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Ascot railway station serves the town of Ascot in Berkshire, England. It is 28 miles 79 chains (46.7 km) down the line from London Waterloo. The station, and all trains serving it, are operated by South Western Railway. It is at the junction of the Waterloo to Reading line with the Ascot to Guildford line.

Ascot National Rail
Ascot Railway Station.jpg
Local authorityWindsor and Maidenhead
Grid referenceSU921682
Station codeACT
Managed bySouth Western Railway
Number of platforms3
DfT categoryC2
Live arrivals/departures, station information and onward connections
from National Rail Enquiries
Annual rail passenger usage*
2013/14Increase 1.179 million
– Interchange Increase 0.310 million
2014/15Increase 1.226 million
– Interchange Increase 0.319 million
2015/16Increase 1.256 million
– Interchange Decrease 0.318 million
2016/17Decrease 1.247 million
– Interchange Decrease 0.308 million
2017/18Decrease 1.213 million
– Interchange Decrease 0.287 million
4 June 1856Opened
1 February 1857Renamed Ascot & Sunninghill
10 July 1921Renamed Ascot
National RailUK railway stations
* Annual estimated passenger usage based on sales of tickets in stated financial year(s) which end or originate at Ascot from Office of Rail and Road statistics. Methodology may vary year on year.

The station has three tracks and four platform faces. The London-bound track is a single track with platform faces on either side, both of which are called Platform 1. Until some time prior to 2008, both faces could be used to board London-bound trains, but now only the doors on the ticket office side of the train open, possibly due to safety worries relating to the third rail being on the other side or the ability of staff to monitor both sides of departing trains. Platform 2 serves the Reading-bound line, and Platform 3 serves the Guildford line for trains starting and terminating their journeys at Ascot. Where trains are running from London through to Guildford, or vice versa, they use Platform 2. All lines are bi-directional.



The Staines, Wokingham and Woking Junction Railway opened the station when it reached Ascot on 4 June 1856. On 9 July the line was extended to Wokingham. On 18 March 1878[1] Ascot became a junction when the line towards Ash Vale was opened. Later the London and South Western Railway took over the SWWJR. In the Grouping of 1923 the L&SWR became part of the Southern Railway, which electrified both lines using a third rail system on 1 January 1939. Under nationalisation in 1948 Ascot station became part of the Southern Region of British Railways.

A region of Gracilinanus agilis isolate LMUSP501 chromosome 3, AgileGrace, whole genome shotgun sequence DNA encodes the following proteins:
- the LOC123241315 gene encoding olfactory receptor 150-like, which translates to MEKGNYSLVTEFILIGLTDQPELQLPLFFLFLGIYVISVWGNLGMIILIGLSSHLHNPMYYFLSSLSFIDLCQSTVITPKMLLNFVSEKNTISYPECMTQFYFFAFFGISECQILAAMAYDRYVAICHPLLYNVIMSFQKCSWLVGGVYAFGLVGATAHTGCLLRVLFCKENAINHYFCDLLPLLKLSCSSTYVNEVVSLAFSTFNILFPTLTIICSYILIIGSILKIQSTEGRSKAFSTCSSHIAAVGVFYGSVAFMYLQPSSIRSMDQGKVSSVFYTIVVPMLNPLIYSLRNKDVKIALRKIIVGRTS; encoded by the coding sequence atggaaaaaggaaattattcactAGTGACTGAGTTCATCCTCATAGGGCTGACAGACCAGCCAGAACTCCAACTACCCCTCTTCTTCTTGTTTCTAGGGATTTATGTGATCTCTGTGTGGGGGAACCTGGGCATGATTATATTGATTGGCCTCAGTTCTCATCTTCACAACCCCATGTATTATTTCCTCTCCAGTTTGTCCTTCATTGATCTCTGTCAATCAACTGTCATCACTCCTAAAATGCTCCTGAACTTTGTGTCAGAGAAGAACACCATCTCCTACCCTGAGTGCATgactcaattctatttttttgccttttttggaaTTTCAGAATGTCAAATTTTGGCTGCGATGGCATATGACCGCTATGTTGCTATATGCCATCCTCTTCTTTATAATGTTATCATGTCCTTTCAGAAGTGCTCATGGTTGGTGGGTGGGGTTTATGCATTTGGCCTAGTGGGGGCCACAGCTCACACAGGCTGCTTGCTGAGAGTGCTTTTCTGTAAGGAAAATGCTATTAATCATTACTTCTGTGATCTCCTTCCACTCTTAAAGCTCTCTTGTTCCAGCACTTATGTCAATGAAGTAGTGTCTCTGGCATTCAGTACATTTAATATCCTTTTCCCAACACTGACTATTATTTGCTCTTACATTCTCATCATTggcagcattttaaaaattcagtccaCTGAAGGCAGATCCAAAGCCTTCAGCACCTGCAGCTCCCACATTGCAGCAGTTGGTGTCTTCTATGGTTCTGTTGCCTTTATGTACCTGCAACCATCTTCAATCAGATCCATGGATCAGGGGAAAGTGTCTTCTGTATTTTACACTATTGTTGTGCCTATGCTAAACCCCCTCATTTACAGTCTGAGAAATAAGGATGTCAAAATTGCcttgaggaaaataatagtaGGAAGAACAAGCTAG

The L&SWR opened Ascot Race Course Platform or Ascot West in 1922 to serve Ascot Racecourse. BR closed it in 1965.[1]

Ascot had four signal boxes until the 1960s - "A" and "B" boxes controlled the main station, West box controlled the racecourse station and "Drake & Mount's Siding" the carriage sidings east of the station.[2][3][4] The line through the station is now under the control of the panel box at Feltham.

When BR sectorised itself in the 1980s, the station was made part of Network SouthEast.

In 1982 a fire severely damaged the station buildings on the "up" (London-bound) side.[5]


Ascot is served by trains between London Waterloo and Reading with a basic service every 30 minutes Monday to Sunday (there are more frequent trains in the morning and evening peaks – around 4 per hour). Trains to Aldershot operate every 30 minutes Monday to Saturday and every 60 minutes on Sundays (to Guildford). Most of these trains start or terminate at Ascot, but there are through trains from London Waterloo to Aldershot during Monday to Friday peak periods.[6]

During Royal Ascot week, train services from London Waterloo to Reading through Ascot are significantly increased, with trains running every 15 mins in either direction.

Preceding station   National Rail Following station
Sunningdale   South Western Railway
Waterloo to Reading Line
  Martins Heron
Terminus   South Western Railway
Ascot to Guildford Line


  1. ^ a b Body 1984, p. 36
  2. ^ Ascot 'A' Signal Box diagramSignalling Record Society; Retrieved 13 April 2016
  3. ^ Ascot 'B' Signal Box diagramSignalling Record Society; Retrieved 13 April 2016
  4. ^ Ascot West Signal Box diagramSignalling Record Society; Retrieved 13 April 2016
  5. ^ Body 1984, p. 35.
  6. ^ GB eNRT 2015-16 Edition, Table 149 (Network Rail)


  • Body, G (1984). PSL Field Guides – Railways of the Southern Region. Cambridge: Patrick Stephens Ltd. pp. 35–36. ISBN 0-85059-664-5.
  • Butt, R. V. J. (1995). The Directory of Railway Stations: details every public and private passenger station, halt, platform and stopping place, past and present (1st ed.). Sparkford: Patrick Stephens Ltd. ISBN 978-1-85260-508-7. OCLC 60251199.
  • Jowett, Alan (2000). Jowett's Nationalised Railway Atlas (1st ed.). Penryn, Cornwall: Atlantic Transport Publishers. ISBN 978-0-906899-99-1. OCLC 228266687.
  • Jowett, Alan (March 1989). Jowett's Railway Atlas of Great Britain and Ireland: From Pre-Grouping to the Present Day (1st ed.). Sparkford: Patrick Stephens Ltd. ISBN 978-1-85260-086-0. OCLC 22311137.

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